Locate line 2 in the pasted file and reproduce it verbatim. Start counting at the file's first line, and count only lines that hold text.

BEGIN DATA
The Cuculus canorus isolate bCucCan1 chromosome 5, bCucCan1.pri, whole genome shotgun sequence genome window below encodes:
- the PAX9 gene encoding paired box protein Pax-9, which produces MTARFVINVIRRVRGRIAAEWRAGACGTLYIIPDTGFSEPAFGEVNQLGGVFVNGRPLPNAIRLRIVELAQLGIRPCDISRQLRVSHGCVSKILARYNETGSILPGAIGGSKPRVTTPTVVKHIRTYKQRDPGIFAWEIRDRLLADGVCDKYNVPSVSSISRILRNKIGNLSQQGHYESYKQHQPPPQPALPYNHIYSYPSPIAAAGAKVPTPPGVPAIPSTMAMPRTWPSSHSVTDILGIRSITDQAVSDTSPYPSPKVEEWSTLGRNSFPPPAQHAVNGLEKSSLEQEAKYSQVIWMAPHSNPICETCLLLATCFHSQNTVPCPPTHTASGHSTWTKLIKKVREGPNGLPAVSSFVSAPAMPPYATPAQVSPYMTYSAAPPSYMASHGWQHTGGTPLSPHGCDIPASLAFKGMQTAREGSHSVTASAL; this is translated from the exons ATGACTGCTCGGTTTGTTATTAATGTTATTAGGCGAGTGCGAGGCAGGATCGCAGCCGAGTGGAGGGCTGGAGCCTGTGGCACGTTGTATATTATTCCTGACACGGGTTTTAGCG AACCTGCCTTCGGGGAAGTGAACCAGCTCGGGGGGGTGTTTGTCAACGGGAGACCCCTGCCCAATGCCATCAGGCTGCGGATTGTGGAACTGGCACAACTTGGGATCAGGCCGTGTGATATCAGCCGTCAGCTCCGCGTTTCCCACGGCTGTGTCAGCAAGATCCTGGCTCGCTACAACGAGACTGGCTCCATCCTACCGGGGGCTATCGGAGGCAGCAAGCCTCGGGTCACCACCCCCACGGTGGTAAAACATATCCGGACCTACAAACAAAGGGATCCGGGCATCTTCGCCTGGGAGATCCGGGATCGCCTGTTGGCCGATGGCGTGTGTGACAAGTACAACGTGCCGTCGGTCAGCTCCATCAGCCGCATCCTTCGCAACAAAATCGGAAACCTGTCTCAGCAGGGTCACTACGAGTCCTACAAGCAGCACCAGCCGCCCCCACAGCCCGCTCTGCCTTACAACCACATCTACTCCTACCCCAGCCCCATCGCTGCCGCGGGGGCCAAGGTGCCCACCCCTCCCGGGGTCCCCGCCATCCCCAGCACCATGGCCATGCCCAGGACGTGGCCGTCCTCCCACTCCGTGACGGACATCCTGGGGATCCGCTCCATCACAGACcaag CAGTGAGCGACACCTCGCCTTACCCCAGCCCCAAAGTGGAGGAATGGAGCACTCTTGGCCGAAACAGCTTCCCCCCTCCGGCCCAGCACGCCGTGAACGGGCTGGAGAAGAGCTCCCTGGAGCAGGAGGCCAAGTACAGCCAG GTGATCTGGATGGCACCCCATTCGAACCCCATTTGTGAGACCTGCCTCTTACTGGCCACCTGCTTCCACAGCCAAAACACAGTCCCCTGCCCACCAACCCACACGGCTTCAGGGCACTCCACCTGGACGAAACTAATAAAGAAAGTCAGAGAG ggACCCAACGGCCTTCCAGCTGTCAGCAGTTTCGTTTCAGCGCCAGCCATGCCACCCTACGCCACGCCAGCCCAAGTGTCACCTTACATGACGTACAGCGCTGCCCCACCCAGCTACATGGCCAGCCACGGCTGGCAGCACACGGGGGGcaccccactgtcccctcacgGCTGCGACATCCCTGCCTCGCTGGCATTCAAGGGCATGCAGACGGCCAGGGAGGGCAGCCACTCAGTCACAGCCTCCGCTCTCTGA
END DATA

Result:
- the PAX9 gene encoding paired box protein Pax-9, which produces MTARFVINVIRRVRGRIAAEWRAGACGTLYIIPDTGFSEPAFGEVNQLGGVFVNGRPLPNAIRLRIVELAQLGIRPCDISRQLRVSHGCVSKILARYNETGSILPGAIGGSKPRVTTPTVVKHIRTYKQRDPGIFAWEIRDRLLADGVCDKYNVPSVSSISRILRNKIGNLSQQGHYESYKQHQPPPQPALPYNHIYSYPSPIAAAGAKVPTPPGVPAIPSTMAMPRTWPSSHSVTDILGIRSITDQAVSDTSPYPSPKVEEWSTLGRNSFPPPAQHAVNGLEKSSLEQEAKYSQVIWMAPHSNPICETCLLLATCFHSQNTVPCPPTHTASGHSTWTKLIKKVREGPNGLPAVSSFVSAPAMPPYATPAQVSPYMTYSAAPPSYMASHGWQHTGGTPLSPHGCDIPASLAFKGMQTAREGSHSVTASAL; this is translated from the exons ATGACTGCTCGGTTTGTTATTAATGTTATTAGGCGAGTGCGAGGCAGGATCGCAGCCGAGTGGAGGGCTGGAGCCTGTGGCACGTTGTATATTATTCCTGACACGGGTTTTAGCG AACCTGCCTTCGGGGAAGTGAACCAGCTCGGGGGGGTGTTTGTCAACGGGAGACCCCTGCCCAATGCCATCAGGCTGCGGATTGTGGAACTGGCACAACTTGGGATCAGGCCGTGTGATATCAGCCGTCAGCTCCGCGTTTCCCACGGCTGTGTCAGCAAGATCCTGGCTCGCTACAACGAGACTGGCTCCATCCTACCGGGGGCTATCGGAGGCAGCAAGCCTCGGGTCACCACCCCCACGGTGGTAAAACATATCCGGACCTACAAACAAAGGGATCCGGGCATCTTCGCCTGGGAGATCCGGGATCGCCTGTTGGCCGATGGCGTGTGTGACAAGTACAACGTGCCGTCGGTCAGCTCCATCAGCCGCATCCTTCGCAACAAAATCGGAAACCTGTCTCAGCAGGGTCACTACGAGTCCTACAAGCAGCACCAGCCGCCCCCACAGCCCGCTCTGCCTTACAACCACATCTACTCCTACCCCAGCCCCATCGCTGCCGCGGGGGCCAAGGTGCCCACCCCTCCCGGGGTCCCCGCCATCCCCAGCACCATGGCCATGCCCAGGACGTGGCCGTCCTCCCACTCCGTGACGGACATCCTGGGGATCCGCTCCATCACAGACcaag CAGTGAGCGACACCTCGCCTTACCCCAGCCCCAAAGTGGAGGAATGGAGCACTCTTGGCCGAAACAGCTTCCCCCCTCCGGCCCAGCACGCCGTGAACGGGCTGGAGAAGAGCTCCCTGGAGCAGGAGGCCAAGTACAGCCAG GTGATCTGGATGGCACCCCATTCGAACCCCATTTGTGAGACCTGCCTCTTACTGGCCACCTGCTTCCACAGCCAAAACACAGTCCCCTGCCCACCAACCCACACGGCTTCAGGGCACTCCACCTGGACGAAACTAATAAAGAAAGTCAGAGAG ggACCCAACGGCCTTCCAGCTGTCAGCAGTTTCGTTTCAGCGCCAGCCATGCCACCCTACGCCACGCCAGCCCAAGTGTCACCTTACATGACGTACAGCGCTGCCCCACCCAGCTACATGGCCAGCCACGGCTGGCAGCACACGGGGGGcaccccactgtcccctcacgGCTGCGACATCCCTGCCTCGCTGGCATTCAAGGGCATGCAGACGGCCAGGGAGGGCAGCCACTCAGTCACAGCCTCCGCTCTCTGA